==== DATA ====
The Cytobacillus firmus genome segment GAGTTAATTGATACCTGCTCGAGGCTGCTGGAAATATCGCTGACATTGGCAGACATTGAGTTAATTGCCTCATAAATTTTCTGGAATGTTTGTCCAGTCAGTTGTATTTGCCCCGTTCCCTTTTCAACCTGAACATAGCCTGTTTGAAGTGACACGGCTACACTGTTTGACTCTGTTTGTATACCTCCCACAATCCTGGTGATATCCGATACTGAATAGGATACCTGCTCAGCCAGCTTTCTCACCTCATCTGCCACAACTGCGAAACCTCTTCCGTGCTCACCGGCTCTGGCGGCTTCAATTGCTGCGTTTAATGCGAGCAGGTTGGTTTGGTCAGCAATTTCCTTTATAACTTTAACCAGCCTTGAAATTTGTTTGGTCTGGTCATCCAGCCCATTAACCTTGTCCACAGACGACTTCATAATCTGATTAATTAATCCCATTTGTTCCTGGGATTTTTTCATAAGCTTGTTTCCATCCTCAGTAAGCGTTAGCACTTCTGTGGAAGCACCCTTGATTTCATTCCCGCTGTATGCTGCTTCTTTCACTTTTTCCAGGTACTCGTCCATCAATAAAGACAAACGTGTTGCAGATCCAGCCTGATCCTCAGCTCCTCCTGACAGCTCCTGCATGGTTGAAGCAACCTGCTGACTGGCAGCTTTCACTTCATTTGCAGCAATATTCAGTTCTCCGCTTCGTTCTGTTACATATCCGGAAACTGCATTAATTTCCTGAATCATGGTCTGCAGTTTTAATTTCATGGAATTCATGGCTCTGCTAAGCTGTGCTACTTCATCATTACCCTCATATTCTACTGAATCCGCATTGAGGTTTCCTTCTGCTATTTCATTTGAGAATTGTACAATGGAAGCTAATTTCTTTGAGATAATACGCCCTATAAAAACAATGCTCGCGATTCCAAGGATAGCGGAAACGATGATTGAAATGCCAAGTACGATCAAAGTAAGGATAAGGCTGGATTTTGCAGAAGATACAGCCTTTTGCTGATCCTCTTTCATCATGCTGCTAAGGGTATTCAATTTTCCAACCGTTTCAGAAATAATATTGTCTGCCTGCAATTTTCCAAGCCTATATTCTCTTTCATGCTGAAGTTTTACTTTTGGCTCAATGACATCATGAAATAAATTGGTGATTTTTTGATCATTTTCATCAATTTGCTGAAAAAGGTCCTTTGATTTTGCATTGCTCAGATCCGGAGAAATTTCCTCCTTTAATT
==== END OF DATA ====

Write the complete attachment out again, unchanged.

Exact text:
The Cytobacillus firmus genome segment GAGTTAATTGATACCTGCTCGAGGCTGCTGGAAATATCGCTGACATTGGCAGACATTGAGTTAATTGCCTCATAAATTTTCTGGAATGTTTGTCCAGTCAGTTGTATTTGCCCCGTTCCCTTTTCAACCTGAACATAGCCTGTTTGAAGTGACACGGCTACACTGTTTGACTCTGTTTGTATACCTCCCACAATCCTGGTGATATCCGATACTGAATAGGATACCTGCTCAGCCAGCTTTCTCACCTCATCTGCCACAACTGCGAAACCTCTTCCGTGCTCACCGGCTCTGGCGGCTTCAATTGCTGCGTTTAATGCGAGCAGGTTGGTTTGGTCAGCAATTTCCTTTATAACTTTAACCAGCCTTGAAATTTGTTTGGTCTGGTCATCCAGCCCATTAACCTTGTCCACAGACGACTTCATAATCTGATTAATTAATCCCATTTGTTCCTGGGATTTTTTCATAAGCTTGTTTCCATCCTCAGTAAGCGTTAGCACTTCTGTGGAAGCACCCTTGATTTCATTCCCGCTGTATGCTGCTTCTTTCACTTTTTCCAGGTACTCGTCCATCAATAAAGACAAACGTGTTGCAGATCCAGCCTGATCCTCAGCTCCTCCTGACAGCTCCTGCATGGTTGAAGCAACCTGCTGACTGGCAGCTTTCACTTCATTTGCAGCAATATTCAGTTCTCCGCTTCGTTCTGTTACATATCCGGAAACTGCATTAATTTCCTGAATCATGGTCTGCAGTTTTAATTTCATGGAATTCATGGCTCTGCTAAGCTGTGCTACTTCATCATTACCCTCATATTCTACTGAATCCGCATTGAGGTTTCCTTCTGCTATTTCATTTGAGAATTGTACAATGGAAGCTAATTTCTTTGAGATAATACGCCCTATAAAAACAATGCTCGCGATTCCAAGGATAGCGGAAACGATGATTGAAATGCCAAGTACGATCAAAGTAAGGATAAGGCTGGATTTTGCAGAAGATACAGCCTTTTGCTGATCCTCTTTCATCATGCTGCTAAGGGTATTCAATTTTCCAACCGTTTCAGAAATAATATTGTCTGCCTGCAATTTTCCAAGCCTATATTCTCTTTCATGCTGAAGTTTTACTTTTGGCTCAATGACATCATGAAATAAATTGGTGATTTTTTGATCATTTTCATCAATTTGCTGAAAAAGGTCCTTTGATTTTGCATTGCTCAGATCCGGAGAAATTTCCTCCTTTAATT